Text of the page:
• RE: Pricing could be a problem for Windows 8 tablet

      @toddybottom that $5000 Apple Desktop you mention is a multimedia powerhouse that is specifically built for the high end graphics market. The $399 Windows desktop is closer in specs to the mac mini ($599)...I couldn't even find a PC that was similar to the MacPro 12 Core Intel Xeon powered workstation you mentioned.
      • That whistling sound you heard?

        It was the point flying straight over your head.

        The point is that people are willing to pay $5000 for a 12 Core Intel Xeon powered workstation even though the "price" for a desktop has been set at $399 because the Mac Pro can do more.

        I'm arguing against AKH's assertion that Windows 8 tablets can't possibly cost more than $499 because that is where the price has been set. Of course Windows 8 tablets can cost more if they can do more just like it is okay for a 12 Core Intel Xeon powered workstation to cost more than $399. Right?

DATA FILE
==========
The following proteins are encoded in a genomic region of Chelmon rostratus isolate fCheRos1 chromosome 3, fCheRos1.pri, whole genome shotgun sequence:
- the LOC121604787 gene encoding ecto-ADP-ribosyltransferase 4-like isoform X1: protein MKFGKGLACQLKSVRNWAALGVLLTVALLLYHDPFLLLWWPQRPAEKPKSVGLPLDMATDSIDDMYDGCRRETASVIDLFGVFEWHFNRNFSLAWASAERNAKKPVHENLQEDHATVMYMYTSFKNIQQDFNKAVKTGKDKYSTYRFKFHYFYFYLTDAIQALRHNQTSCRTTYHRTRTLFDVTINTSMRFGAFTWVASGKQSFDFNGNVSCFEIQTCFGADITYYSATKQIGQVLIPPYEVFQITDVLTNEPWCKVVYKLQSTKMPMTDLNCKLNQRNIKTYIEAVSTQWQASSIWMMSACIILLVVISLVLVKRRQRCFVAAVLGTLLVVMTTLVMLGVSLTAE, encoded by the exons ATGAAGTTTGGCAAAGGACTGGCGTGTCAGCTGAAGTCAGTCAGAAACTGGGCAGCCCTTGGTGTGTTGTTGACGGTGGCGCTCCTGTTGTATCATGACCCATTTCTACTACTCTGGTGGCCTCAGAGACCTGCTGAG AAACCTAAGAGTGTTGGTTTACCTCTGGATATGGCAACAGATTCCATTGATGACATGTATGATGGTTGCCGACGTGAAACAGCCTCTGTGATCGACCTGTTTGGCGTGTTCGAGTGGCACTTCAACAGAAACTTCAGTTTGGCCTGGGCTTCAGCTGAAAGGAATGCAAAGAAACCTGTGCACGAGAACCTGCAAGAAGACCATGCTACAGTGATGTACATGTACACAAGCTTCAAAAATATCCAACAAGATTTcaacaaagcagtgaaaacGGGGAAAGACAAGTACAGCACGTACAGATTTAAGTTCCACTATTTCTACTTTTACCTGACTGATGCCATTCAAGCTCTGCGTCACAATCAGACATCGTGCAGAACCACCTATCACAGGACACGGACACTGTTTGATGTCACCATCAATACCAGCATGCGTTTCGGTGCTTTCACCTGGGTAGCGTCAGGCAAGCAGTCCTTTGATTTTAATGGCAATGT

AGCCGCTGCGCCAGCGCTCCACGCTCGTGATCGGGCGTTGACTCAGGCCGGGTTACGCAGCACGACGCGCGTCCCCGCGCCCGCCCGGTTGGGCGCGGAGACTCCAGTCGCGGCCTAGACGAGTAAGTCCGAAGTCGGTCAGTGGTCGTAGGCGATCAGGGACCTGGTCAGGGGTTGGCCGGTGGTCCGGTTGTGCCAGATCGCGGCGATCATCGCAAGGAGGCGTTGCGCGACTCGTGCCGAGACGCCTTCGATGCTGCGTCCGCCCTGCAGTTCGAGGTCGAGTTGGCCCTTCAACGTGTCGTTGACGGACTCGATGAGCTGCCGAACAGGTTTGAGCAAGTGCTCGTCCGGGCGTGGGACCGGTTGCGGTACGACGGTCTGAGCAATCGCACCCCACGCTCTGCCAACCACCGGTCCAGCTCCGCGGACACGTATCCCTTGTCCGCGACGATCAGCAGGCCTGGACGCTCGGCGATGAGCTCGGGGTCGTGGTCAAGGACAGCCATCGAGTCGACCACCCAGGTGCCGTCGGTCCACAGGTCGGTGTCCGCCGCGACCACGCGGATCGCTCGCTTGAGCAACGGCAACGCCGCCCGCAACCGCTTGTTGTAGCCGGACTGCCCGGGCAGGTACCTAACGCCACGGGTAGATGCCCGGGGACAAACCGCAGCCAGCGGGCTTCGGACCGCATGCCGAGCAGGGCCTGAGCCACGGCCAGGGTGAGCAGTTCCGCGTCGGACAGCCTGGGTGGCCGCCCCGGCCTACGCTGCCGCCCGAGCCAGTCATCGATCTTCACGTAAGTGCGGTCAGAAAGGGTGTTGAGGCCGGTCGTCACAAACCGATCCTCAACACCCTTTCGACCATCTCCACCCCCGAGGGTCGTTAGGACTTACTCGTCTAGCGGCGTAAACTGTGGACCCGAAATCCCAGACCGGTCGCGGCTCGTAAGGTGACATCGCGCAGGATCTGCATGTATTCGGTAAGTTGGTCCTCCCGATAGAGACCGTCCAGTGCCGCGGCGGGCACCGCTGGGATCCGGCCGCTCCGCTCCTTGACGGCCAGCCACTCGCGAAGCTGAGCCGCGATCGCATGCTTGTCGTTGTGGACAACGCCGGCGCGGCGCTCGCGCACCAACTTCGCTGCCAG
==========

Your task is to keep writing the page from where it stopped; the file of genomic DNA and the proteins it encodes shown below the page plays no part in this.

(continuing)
• RE: Pricing could be a problem for Windows 8 tablet

        @cwbuechler@... I think that is his point exactly.

        You can buy an entry level desktop for $399, so "why would anybody buy a desktop for $5000?" Why? Because they need the extra power, functionality and flexibility it brings.

        The same reason why we have been looking at high end tablets (with little success), because Android and iOS don't provide the power and flexibility we need.
  • RE: Pricing could be a problem for Windows 8 tablet